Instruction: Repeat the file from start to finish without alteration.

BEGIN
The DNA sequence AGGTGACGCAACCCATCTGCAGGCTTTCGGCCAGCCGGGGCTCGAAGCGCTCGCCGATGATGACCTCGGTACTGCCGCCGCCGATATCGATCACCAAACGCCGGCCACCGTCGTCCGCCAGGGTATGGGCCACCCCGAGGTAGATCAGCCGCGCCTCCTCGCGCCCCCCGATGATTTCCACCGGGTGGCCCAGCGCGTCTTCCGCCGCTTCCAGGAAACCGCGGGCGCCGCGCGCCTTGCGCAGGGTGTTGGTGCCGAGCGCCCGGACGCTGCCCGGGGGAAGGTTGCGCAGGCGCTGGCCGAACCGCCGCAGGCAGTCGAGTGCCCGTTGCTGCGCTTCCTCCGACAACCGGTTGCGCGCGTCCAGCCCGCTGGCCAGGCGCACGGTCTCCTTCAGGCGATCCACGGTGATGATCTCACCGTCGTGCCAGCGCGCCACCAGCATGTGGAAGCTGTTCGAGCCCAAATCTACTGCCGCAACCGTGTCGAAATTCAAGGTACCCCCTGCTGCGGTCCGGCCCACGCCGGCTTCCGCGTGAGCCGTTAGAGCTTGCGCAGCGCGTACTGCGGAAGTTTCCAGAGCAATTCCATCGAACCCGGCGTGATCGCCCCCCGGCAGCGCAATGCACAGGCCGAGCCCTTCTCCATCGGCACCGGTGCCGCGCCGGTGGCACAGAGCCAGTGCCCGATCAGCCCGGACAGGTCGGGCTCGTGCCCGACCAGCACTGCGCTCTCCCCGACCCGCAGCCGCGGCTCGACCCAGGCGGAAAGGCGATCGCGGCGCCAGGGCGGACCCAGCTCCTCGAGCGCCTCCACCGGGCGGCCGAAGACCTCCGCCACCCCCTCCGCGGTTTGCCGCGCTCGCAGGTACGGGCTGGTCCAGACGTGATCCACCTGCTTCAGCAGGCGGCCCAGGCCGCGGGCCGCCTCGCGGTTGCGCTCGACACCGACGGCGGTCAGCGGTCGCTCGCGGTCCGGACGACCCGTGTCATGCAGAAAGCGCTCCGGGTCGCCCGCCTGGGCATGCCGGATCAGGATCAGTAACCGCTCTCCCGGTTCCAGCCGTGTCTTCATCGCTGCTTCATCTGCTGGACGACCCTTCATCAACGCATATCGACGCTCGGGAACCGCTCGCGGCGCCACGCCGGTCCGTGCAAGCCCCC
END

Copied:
The DNA sequence AGGTGACGCAACCCATCTGCAGGCTTTCGGCCAGCCGGGGCTCGAAGCGCTCGCCGATGATGACCTCGGTACTGCCGCCGCCGATATCGATCACCAAACGCCGGCCACCGTCGTCCGCCAGGGTATGGGCCACCCCGAGGTAGATCAGCCGCGCCTCCTCGCGCCCCCCGATGATTTCCACCGGGTGGCCCAGCGCGTCTTCCGCCGCTTCCAGGAAACCGCGGGCGCCGCGCGCCTTGCGCAGGGTGTTGGTGCCGAGCGCCCGGACGCTGCCCGGGGGAAGGTTGCGCAGGCGCTGGCCGAACCGCCGCAGGCAGTCGAGTGCCCGTTGCTGCGCTTCCTCCGACAACCGGTTGCGCGCGTCCAGCCCGCTGGCCAGGCGCACGGTCTCCTTCAGGCGATCCACGGTGATGATCTCACCGTCGTGCCAGCGCGCCACCAGCATGTGGAAGCTGTTCGAGCCCAAATCTACTGCCGCAACCGTGTCGAAATTCAAGGTACCCCCTGCTGCGGTCCGGCCCACGCCGGCTTCCGCGTGAGCCGTTAGAGCTTGCGCAGCGCGTACTGCGGAAGTTTCCAGAGCAATTCCATCGAACCCGGCGTGATCGCCCCCCGGCAGCGCAATGCACAGGCCGAGCCCTTCTCCATCGGCACCGGTGCCGCGCCGGTGGCACAGAGCCAGTGCCCGATCAGCCCGGACAGGTCGGGCTCGTGCCCGACCAGCACTGCGCTCTCCCCGACCCGCAGCCGCGGCTCGACCCAGGCGGAAAGGCGATCGCGGCGCCAGGGCGGACCCAGCTCCTCGAGCGCCTCCACCGGGCGGCCGAAGACCTCCGCCACCCCCTCCGCGGTTTGCCGCGCTCGCAGGTACGGGCTGGTCCAGACGTGATCCACCTGCTTCAGCAGGCGGCCCAGGCCGCGGGCCGCCTCGCGGTTGCGCTCGACACCGACGGCGGTCAGCGGTCGCTCGCGGTCCGGACGACCCGTGTCATGCAGAAAGCGCTCCGGGTCGCCCGCCTGGGCATGCCGGATCAGGATCAGTAACCGCTCTCCCGGTTCCAGCCGTGTCTTCATCGCTGCTTCATCTGCTGGACGACCCTTCATCAACGCATATCGACGCTCGGGAACCGCTCGCGGCGCCACGCCGGTCCGTGCAAGCCCCC